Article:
We must remain vigilant and cognizant that under the guise of cost containment, the health care debate during the rest of this decade does not deteriorate into incremental reforms directed at covert rationing of medical care, and that quality and technology are not sacrificed on the altar of expediency and deceit. With managed care, Dr. Thomas Dorman, an AAPS physician member from California, asserts that the profitable incentives for cost containment are so irresistible as to constitute “competition in rationing.”1 In fact, it can be argued that the whole scheme of managed competition is the profit motive for the mega-corporations and competition in rationing for the rest of us.

The lessons of history sagaciously reveal wherever the government has sought to control medical care, medical practice, or physicians, the results have been as perverse as they have been disastrous. In our own century, in the Soviet Union and Nazi Germany, medicine regressed and descended to unprecedented barbarism in the hands of the state. Physicians must not falter at this crucial moment. We should not allow neither the government nor the powers that be (or corporate socialized medicine and managed competition) to change the noble ethics of the House of Medicine or adulterate the sanctity and trust of the patient-doctor relationship.

There is a threat of a modern dark age looming on the medical horizon. It is the impending dark age of corporate socialized medicine, and if this form of medical care is ever fully implemented in America, patients can rest assured they will be greatly affected. They will find that their new physicians dare not advise them what is best for them, but will do as they are told by government bureaucrats and/or government-controlled, token, third-party networks. Gone will be the independent-minded physicians of yore who took medicine to its pinnacle, free of government intrusion and coercion, who treated their patients as individuals and who placed their patients’ interest above their own, in the spirit of true altruism, philanthropy, and humanitarianism, and within the sanctity of the patient-doctor relationship. Lost will be patient and physician autonomy.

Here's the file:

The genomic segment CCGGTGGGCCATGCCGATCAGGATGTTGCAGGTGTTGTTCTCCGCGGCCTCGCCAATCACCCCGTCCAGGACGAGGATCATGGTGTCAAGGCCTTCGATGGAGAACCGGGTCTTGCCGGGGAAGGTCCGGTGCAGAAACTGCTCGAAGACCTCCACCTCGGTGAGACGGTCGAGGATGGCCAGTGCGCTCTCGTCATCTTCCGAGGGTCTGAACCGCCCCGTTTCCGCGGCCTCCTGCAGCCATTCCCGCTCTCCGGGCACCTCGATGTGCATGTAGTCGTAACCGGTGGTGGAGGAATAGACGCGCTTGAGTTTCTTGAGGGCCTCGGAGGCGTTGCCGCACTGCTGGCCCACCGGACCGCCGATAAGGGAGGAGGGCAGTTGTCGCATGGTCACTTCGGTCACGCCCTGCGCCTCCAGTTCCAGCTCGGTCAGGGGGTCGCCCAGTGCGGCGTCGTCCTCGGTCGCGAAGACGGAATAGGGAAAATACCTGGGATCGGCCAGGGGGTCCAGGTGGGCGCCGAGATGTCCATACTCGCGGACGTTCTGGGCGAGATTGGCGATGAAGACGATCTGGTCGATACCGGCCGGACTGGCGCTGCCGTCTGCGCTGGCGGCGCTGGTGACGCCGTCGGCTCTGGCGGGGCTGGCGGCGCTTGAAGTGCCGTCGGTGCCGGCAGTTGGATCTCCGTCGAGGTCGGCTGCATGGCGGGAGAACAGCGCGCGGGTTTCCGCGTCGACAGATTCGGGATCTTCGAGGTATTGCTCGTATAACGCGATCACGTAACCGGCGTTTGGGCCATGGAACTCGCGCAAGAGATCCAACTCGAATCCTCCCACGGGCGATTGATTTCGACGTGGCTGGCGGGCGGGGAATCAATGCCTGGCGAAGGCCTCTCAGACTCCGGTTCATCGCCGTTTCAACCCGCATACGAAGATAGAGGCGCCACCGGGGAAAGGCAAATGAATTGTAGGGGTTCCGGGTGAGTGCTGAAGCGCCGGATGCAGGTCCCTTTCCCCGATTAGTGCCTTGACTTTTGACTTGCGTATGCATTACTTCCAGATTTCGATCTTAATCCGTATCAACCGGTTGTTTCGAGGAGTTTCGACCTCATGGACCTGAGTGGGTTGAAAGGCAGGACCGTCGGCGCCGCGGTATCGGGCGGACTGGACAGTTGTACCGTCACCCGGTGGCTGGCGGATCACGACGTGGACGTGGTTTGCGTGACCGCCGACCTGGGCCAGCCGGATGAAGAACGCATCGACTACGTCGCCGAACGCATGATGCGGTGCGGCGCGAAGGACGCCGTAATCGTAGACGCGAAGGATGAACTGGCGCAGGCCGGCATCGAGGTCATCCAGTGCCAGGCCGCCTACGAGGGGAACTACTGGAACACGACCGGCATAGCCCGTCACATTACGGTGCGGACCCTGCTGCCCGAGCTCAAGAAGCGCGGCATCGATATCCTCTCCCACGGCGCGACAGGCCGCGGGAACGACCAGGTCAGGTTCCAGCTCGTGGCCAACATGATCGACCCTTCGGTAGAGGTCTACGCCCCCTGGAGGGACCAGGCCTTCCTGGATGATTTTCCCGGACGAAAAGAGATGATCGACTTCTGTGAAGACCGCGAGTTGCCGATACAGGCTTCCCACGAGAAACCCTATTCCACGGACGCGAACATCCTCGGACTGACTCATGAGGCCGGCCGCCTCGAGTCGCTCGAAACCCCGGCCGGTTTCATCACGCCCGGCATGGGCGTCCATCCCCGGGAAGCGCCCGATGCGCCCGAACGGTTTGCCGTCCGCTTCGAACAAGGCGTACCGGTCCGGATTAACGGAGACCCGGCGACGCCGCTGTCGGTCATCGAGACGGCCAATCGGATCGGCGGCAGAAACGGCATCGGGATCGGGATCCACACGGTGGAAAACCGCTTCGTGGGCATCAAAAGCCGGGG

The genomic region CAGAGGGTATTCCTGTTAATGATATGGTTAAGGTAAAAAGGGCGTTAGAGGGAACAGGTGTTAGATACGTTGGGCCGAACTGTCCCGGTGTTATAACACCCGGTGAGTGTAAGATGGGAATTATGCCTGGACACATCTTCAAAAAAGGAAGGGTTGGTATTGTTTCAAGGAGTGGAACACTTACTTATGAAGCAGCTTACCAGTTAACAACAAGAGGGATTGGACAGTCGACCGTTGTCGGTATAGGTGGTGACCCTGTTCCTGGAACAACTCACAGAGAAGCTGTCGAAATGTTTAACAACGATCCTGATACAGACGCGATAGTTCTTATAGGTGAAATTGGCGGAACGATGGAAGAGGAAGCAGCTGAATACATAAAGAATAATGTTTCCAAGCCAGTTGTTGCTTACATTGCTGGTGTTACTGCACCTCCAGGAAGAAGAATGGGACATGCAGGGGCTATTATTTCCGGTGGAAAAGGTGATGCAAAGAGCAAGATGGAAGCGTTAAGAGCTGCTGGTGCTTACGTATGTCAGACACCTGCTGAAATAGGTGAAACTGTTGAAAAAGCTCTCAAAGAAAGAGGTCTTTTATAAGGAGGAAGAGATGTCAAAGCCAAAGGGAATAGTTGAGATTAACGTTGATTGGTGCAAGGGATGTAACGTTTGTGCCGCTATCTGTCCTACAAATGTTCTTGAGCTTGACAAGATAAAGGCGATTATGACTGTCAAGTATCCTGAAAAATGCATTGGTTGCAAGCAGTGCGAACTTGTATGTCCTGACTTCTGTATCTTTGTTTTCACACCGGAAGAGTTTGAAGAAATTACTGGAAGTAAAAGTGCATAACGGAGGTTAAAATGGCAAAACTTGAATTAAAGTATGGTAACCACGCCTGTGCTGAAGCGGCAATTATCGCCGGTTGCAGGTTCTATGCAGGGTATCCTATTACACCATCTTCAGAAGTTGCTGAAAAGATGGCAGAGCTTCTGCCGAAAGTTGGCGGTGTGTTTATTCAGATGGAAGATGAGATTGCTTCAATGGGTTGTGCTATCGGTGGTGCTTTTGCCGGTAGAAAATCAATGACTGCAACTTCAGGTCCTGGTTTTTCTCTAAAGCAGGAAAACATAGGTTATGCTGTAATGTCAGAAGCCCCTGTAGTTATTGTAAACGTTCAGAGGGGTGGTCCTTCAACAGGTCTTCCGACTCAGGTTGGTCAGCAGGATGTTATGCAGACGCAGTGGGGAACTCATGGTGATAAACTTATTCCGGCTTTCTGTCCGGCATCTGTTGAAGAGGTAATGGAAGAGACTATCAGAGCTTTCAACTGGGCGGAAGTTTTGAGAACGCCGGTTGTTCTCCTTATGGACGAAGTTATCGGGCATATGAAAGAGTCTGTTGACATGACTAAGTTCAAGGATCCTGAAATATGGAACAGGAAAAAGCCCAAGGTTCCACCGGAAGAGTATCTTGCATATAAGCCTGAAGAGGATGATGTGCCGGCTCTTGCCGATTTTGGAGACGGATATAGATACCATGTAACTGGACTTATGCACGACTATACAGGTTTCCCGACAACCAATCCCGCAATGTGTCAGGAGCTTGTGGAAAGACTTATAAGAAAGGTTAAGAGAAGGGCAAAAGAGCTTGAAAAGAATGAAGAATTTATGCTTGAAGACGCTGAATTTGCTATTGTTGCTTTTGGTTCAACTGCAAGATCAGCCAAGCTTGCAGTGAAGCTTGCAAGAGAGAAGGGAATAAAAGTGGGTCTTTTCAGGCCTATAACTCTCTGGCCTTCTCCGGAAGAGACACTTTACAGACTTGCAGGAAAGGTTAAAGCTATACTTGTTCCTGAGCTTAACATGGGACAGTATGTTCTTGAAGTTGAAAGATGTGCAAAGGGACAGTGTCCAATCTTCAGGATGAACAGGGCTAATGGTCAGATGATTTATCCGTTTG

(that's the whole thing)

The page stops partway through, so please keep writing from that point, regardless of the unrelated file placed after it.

The reality is that the government-inspired false “ethics of caring,” is based on what is actually closer to Professor Truffer’s veterinary ethics, an ethic that forces physicians to act in the interest of the government or corporate entity as third-party payer, rather than in the interest of their patients; mandates coercive compassion; responds only to pressure by politically-powerful special interests; and insists on statism and collectivism to solve the world’s problems, rather than on the philosophical notion of free will and individual initiative.

For physicians, the impending change in the ethics of the medical profession, as it relates to the patient-doctor relationship, is of paramount importance. In fact, it is my profound belief that this transformation in the time-honored ethics of the patient-doctor relationship will be the defining issue for the rest of this decade. It will determine the physicians’ place in the general scheme of things, both in the professional realm of medical practice, as well as in their civic and social position in society. Will they remain committed to their patients in the tradition of Hippocratic medicine (and for others to the Oath of Maimonides), or will they succumb to veterinary ethics and the specious notion of doing what is “best for society” (and the managed care entity that employs them)? Before answering this question, let us remember both Socrates’ admonition, nosce te ipsum, “know thyself,” as it pertains to our role as healers and physicians, and Hippocrates’ counsel, primum non nocere, “first do no harm”—for the future of the profession and the health of our patients hang in the balance.


1. Dorman T. Managed care newsletter. San Luis Obispo, CA., February 1993.

2. Faria MA Jr. Vandals at the Gates of Medicine—Historic Perspectives on the Battle Over Health Care Reform. Hacienda Publishing, Inc., Macon, Georgia, 1995, pp. 240-242.

3. Hartsuch D. Beware of state health reform—inside Minnesota care. J Med Assoc Ga 1995;84(1):17-22.

4. Brown KM. Doctors fight government intervention with judicial activism. J Med Assoc Ga 1994;83(8):459-464.

5. Orient J. White House releases task force documents. J Med Assoc Ga 1994;83(12):711.

6. Goodman WE. Canadian Medicare: A Road to Serfdom. Presented at a AAPS  meeting in Toledo, Ohio, April 20, 1990. Dr. Goodman cites Swiss Professor Ernest Truffer and his medical philosophy of freedom in medicine.

Written by Dr. Miguel Faria

This article, which originally appeared in the April 1995 issue of the Journal of the Medical Association of Georgia as Dr. Faria’s “Editor’s Corner,” was subsequently updated and re-published as Chapter 22 in Medical Warrior: Fighting Corporate Socialized Medicine (1997). It has been posted here and is now accessible on this website for the benefit of our readers.

Copyright ©1992-2021 Miguel A. Faria, Jr., MD